Mahadevan had such an idea in mind for years, but it was only recently that he set out to look for such a candidate. And that was when he chanced upon 24-year-old Aazman, selling mobile pouches and balloons at the traffic signal at Edappally, Kochi. She was dressed in a colourful skirt and dupatta, like any other Rajasthani street seller, but her smile caught his eye, says Mahadevan. “We watched her from afar for a while and knew we had found our subject. Before approaching her, we went to the place where their community lives, in Kalamassery, and made sure that they were honest people.” It took a week for his team to convince Aazman, who was in no way fascinated by the idea. “She lived with her siblings and extended family, her parents being in Rajasthan. They were very conservative and strict about following their cultural traditions but we persisted.”
Finally she agreed and they set off to the studio. Aazman had never done make-up in her life, and initially was a little bewildered by the lights and camera equipment, but the crew encouraged her with applause and her favourite music. “Within 15minutes she became a pro at poses, and it was our turn to be amazed. The makeup artist, Prabin, never tried to alter her skin tone, as she looked beautiful as she was. She enjoyed the shoot as much as we did, eventually. At the end, as we were removing the make-up, she asked us if she could show her friends and family her new look, and so we retained the make-up. That was an emotional moment for all of us,” Mahadevan recalls.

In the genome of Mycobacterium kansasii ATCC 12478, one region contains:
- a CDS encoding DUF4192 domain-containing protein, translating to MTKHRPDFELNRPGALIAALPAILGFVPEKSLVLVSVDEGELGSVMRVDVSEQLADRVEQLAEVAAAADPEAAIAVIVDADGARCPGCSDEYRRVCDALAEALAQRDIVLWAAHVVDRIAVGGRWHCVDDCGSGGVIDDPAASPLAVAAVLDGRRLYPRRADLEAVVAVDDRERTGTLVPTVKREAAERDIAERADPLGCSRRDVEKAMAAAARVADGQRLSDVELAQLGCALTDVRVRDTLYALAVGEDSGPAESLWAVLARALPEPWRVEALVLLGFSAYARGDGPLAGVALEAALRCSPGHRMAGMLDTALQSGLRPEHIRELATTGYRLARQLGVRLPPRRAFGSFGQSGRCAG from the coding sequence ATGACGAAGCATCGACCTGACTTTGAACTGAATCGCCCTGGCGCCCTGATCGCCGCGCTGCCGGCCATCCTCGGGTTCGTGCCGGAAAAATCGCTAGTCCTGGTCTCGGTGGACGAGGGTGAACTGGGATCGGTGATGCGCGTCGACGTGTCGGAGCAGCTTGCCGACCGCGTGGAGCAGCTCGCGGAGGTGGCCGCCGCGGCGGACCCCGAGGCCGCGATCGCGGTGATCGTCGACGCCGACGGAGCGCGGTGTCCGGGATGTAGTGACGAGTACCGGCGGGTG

Mahadevan feels that this was the most satisfying shoot in his career, personally. But he never expected the kind of responses it would get. ‘She speaks through her eyes’, ‘Her smile can light up hearts’, ‘In a world where dark-skin is looked down upon, you have set an example’, ‘You are not just a good photographer, you are a good human being as well,’ went the comments. “It was just unimaginable. People just flooded me with positive comments and appreciation, that too from different parts of the country. I would say it has been life changing for me,” says an overwhelmed Mahadevan.
And that wasn’t all. Aazman has now become a mini celebrity at the Edappally signal, where people stop to click selfies with her. She even got a few other offers for shoots but she turned them all down. “I don’t think she dreams of anything other than getting married and continuing with the same street seller’s life. She said that she’s happy with just one shoot,” he says, adding that he was amazed by her lack of fascination for money and clothes. “We had given her framed photos of the shoot, designer clothes as well as normal clothes, besides money, from our production house Clap Media. But she said she would be wearing them only at home as their traditional attire is important for them. She continues to work hard and doesn’t want anything for free.”
So what next for Mahadevan? “I have planned another shoot, on the same lines. I realise now that anyone can be a model. A photographer is never financially sound enough to help people. But we can work magic like this. Out of ten shoots, I want to do something different with at least two in the future,” says Mahadevan, who is currently working on an Anoop Menon directorial.